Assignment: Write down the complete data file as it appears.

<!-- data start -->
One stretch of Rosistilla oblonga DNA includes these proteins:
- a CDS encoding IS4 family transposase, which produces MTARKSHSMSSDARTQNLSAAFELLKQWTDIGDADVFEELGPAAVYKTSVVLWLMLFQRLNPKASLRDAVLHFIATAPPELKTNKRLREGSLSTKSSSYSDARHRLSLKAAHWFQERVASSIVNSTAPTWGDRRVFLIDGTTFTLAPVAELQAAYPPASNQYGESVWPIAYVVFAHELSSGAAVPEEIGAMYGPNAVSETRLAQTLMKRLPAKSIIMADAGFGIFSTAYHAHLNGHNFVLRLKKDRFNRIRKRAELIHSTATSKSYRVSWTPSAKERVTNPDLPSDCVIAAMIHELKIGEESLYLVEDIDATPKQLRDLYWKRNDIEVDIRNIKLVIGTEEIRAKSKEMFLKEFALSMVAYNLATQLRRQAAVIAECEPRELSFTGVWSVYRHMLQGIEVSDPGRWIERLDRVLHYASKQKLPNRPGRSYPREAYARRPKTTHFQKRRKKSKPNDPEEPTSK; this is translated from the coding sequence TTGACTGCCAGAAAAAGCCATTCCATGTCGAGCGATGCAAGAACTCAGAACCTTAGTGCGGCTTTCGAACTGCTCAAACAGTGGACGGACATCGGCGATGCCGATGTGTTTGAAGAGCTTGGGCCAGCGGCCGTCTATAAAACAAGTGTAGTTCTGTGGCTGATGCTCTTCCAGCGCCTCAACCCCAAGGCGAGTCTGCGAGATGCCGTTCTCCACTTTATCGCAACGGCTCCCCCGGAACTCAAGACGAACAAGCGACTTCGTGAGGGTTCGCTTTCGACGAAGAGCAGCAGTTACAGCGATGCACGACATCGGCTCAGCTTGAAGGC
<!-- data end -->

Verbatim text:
One stretch of Rosistilla oblonga DNA includes these proteins:
- a CDS encoding IS4 family transposase, which produces MTARKSHSMSSDARTQNLSAAFELLKQWTDIGDADVFEELGPAAVYKTSVVLWLMLFQRLNPKASLRDAVLHFIATAPPELKTNKRLREGSLSTKSSSYSDARHRLSLKAAHWFQERVASSIVNSTAPTWGDRRVFLIDGTTFTLAPVAELQAAYPPASNQYGESVWPIAYVVFAHELSSGAAVPEEIGAMYGPNAVSETRLAQTLMKRLPAKSIIMADAGFGIFSTAYHAHLNGHNFVLRLKKDRFNRIRKRAELIHSTATSKSYRVSWTPSAKERVTNPDLPSDCVIAAMIHELKIGEESLYLVEDIDATPKQLRDLYWKRNDIEVDIRNIKLVIGTEEIRAKSKEMFLKEFALSMVAYNLATQLRRQAAVIAECEPRELSFTGVWSVYRHMLQGIEVSDPGRWIERLDRVLHYASKQKLPNRPGRSYPREAYARRPKTTHFQKRRKKSKPNDPEEPTSK; this is translated from the coding sequence TTGACTGCCAGAAAAAGCCATTCCATGTCGAGCGATGCAAGAACTCAGAACCTTAGTGCGGCTTTCGAACTGCTCAAACAGTGGACGGACATCGGCGATGCCGATGTGTTTGAAGAGCTTGGGCCAGCGGCCGTCTATAAAACAAGTGTAGTTCTGTGGCTGATGCTCTTCCAGCGCCTCAACCCCAAGGCGAGTCTGCGAGATGCCGTTCTCCACTTTATCGCAACGGCTCCCCCGGAACTCAAGACGAACAAGCGACTTCGTGAGGGTTCGCTTTCGACGAAGAGCAGCAGTTACAGCGATGCACGACATCGGCTCAGCTTGAAGGC